Some limitations of this study should be acknowledged. First, the cross-sectional design prevents us from establishing a causal relationship. Second, because participants are conscious of wearing the accelerometer, an observer bias that might have influenced their daily PA cannot be discounted. Third, since participants belonged to a clinical trial including subjects randomly selected from out-patient clinics from different regions of Spain, the sample might not be representative of the general Spanish population. Fourth, the generalizability of the study could be compromised due to participants having met the rigorous inclusion criteria of the parent trial, in addition to the impossibility of adjusting for all potential confounders which cause the residual confounding to tease out independent associations. Fifth, our analysis was only focused on one component of the PA spectrum, so it is difficult to know whether the effects of sedentary behavior are indeed independent, or whether adults were benefitting from the light or total PA, but because of multi-collinearity problem this level of activity could not be included in ANCOVA models [14]. Finally, we have not included the dietary intake data as covariate, a parameter that could affect the observed results.

Conclusions

In summary, the findings are significant from a clinical and public health point of view because they show that MVPA in adults is a mediator in the relationship between sedentary behavior and insulin resistance. Thus our data support that healthy lifestyle recommendations should encourage both the promotion of MVPA and the strategies to avoid sedentary behaviors in order to mitigate cardiometabolic risk.

Abbreviations

BMI: 

Body mass index

BP: 

Blood pressure

HDL-C: 

High-density lipoprotein cholesterol

HOMA-IR: 

Homeostasis model assessment of insulin resistance

MAP: 

Mean arterial pressure

MVPA: 

Moderate-to-vigorous physical activity

TG: 

Triglycerides

WC: 

Waist circumference

Declarations

Acknowledgements

We are grateful to all professionals participating in the EVIDENT study. Coordinating center: L. Garcia Ortiz, MA Gómez Marcos, JI Recio Rodriguez, and MC Patino Alonso of the Primary Care Research Unit of La Alamedilla Health Center, Salamanca, Spain. Participating centers: La Alamedilla Health Center, (Health Service of Castilla y León): MC Castaño Sánchez, C. Rodríguez Martín, Y. Castaño Sánchez, C. Agudo Conde, E. Rodríguez Sánchez, LJ González Elena, C. Herrero Rodríguez, B. Sánchez Salgado, A. de Cabo Laso, JA Maderuelo Fernández. Passeig de Sant Joan Health Center, (Catalan Health Service): C. Martín Cantera, J. Canales Reina, E. Rodrigo de Pablo, M L. Lasaosa Medina, MJ. Calvo Aponte, A. Rodríguez Franco, E.Briones Carrio, C. Martin Borras, A. Puig Ribera, R. Colominas Garrido. Poble Sec Health Center, (Catalán Health Service): J. Anton Alvarez, MªT. Vidal Sarmiento, Á. Viaplana Serra, S. Bermúdez Chillida, A. Tanasa. Ca N’Oriac Health Center, (Catalan Health Service): M. Romaguera Bosch. Sant Roc Health Center, (Catalán Health Service): MM. Domingo, A. Girona, N. Curos, FJ Mezquiriz, L. Torrent. Cuenca III Health Center, (Health Service of Castilla-La Mancha): A.Cabrejas Sánchez, MT Pérez Rodríguez, ML. García García, JL. Bartolomé, F. Salcedo Aguilar. Casa de Barco Health Center, (Health Service of Castilla y León): C. Fernández Alonso, A. Gómez Arranz, E. Ibáñez Jalón, A. de la Cal de la Fuente, N. Gutiérrez, L. Muñoz, M. Menéndez, I. Repiso, R.Sanz Cantalapiedra, LM. Quintero González, S. de Francisco Velasco, MÁ. Diez García, E. Sierra Quintana, M.Cáceres. Torre Ramona Health Center, (Health Service of Aragon): N. González Viejo, JF. Magdalena Belio, L. Otegui Ilarduya, FJa. Rubio Galán, A. Melguizo Bejar, CI. Sauras Yera, MªJ. Gil Train, M. Iribarne Ferrer, MÁ. Lafuente Ripolles. Primary Care Research Unit of Bizkaia, Basque Health Service-Osakidetza: G. Grandes, A. Sanchez, N. Guenaga, V. Arce, MS. Arietaleanizbealoa, E.Iturregui San Nicolás, RA. Martín Santidrián, A Zuazagoitia.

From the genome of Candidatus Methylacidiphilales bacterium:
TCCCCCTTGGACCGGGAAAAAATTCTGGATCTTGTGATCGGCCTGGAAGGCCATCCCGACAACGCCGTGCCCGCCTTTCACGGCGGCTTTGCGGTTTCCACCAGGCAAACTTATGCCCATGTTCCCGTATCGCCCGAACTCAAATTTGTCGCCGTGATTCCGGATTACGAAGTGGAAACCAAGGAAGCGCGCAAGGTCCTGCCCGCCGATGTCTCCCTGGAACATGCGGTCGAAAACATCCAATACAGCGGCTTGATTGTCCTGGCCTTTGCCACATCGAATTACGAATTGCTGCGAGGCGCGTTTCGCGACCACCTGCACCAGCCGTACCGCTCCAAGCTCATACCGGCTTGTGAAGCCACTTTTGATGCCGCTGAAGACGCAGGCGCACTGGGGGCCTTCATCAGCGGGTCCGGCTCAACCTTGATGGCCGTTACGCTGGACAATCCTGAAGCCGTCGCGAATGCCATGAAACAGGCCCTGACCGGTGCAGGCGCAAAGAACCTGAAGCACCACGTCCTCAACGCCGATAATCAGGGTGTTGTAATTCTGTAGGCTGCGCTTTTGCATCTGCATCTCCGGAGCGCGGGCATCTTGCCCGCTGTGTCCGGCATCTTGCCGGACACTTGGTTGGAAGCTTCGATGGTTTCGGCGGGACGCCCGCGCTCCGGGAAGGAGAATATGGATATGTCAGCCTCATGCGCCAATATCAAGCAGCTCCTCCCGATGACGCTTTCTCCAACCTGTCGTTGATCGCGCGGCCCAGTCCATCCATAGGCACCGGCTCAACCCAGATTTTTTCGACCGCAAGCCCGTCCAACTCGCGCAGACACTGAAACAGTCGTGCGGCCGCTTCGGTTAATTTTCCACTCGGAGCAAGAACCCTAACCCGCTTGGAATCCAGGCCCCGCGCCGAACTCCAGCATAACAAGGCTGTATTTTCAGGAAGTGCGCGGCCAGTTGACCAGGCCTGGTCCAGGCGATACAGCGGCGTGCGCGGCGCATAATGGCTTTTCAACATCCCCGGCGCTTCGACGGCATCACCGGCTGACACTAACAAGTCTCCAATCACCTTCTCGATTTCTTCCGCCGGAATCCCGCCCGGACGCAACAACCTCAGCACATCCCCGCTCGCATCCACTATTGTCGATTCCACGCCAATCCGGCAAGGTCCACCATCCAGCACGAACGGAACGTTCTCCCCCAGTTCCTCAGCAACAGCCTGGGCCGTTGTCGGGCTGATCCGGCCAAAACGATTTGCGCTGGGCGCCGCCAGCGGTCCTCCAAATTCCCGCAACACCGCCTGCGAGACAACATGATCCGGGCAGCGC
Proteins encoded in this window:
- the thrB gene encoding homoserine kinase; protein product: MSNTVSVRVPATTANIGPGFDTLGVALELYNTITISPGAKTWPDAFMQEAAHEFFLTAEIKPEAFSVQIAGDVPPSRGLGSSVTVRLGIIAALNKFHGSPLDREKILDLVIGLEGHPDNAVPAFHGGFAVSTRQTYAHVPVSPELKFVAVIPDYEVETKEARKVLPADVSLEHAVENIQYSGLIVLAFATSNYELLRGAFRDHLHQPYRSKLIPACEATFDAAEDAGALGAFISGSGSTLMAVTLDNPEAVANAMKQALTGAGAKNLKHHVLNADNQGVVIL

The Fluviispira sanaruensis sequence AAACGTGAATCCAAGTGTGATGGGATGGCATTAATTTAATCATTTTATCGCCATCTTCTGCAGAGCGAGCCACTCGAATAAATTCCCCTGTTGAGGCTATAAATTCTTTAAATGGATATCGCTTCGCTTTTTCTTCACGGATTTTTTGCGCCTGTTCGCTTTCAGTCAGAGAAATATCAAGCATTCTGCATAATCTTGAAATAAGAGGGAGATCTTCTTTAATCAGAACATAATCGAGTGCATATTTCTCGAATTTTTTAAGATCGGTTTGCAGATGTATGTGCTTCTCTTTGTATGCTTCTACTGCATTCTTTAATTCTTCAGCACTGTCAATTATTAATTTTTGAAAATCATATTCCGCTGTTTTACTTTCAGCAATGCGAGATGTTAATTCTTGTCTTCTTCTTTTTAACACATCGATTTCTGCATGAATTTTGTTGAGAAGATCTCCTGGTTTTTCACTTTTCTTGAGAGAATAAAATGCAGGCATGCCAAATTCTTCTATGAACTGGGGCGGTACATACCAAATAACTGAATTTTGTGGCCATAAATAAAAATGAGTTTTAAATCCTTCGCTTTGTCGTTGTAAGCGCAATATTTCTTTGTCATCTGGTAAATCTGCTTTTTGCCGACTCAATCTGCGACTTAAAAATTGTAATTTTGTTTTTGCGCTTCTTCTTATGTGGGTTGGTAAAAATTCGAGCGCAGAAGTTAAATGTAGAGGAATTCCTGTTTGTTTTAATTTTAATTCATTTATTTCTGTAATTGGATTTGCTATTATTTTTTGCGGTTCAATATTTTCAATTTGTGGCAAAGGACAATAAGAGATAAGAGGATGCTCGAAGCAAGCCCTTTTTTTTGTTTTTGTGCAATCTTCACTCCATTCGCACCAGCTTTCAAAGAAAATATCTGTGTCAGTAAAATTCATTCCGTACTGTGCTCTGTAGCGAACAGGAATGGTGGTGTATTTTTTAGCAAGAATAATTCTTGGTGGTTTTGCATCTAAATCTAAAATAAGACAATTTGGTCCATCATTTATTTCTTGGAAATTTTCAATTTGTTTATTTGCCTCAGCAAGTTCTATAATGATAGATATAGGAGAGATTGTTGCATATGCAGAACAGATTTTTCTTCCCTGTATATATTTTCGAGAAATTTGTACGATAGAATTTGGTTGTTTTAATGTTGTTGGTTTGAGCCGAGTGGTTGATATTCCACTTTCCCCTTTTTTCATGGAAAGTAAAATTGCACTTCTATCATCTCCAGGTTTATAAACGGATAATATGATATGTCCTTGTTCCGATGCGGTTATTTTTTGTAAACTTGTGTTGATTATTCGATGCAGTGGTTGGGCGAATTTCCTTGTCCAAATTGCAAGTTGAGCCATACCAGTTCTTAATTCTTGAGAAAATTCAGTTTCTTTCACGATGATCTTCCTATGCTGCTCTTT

Authors’ Affiliations

(1)
Laboratorio de Ciencias de la Actividad Física, el Deporte y la Salud, Facultad de Ciencias Médicas, Universidad de Santiago de Chile, USACH
(2)
Health and Social Research Center, Universidad de Castilla-La Mancha, Edificio Melchor Cano, Centro de Estudios Socio-Sanitarios
(3)
Universidad Autónoma de Chile
(4)
School of Education, Universidad de Castilla-La Mancha
(5)
The Alamedilla Health Center, Castilla y León Health Service–SACYL, USAL, IBSAL

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Copyright

© García-Hermoso et al. 2015

This is an Open Access article distributed under the terms of the Creative Commons Attribution License (http://creativecommons.org/licenses/by/4.0), which permits unrestricted use, distribution, and reproduction in any medium, provided the original work is properly credited. The Creative Commons Public Domain Dedication waiver (http://creativecommons.org/publicdomain/zero/1.0/) applies to the data made available in this article, unless otherwise stated.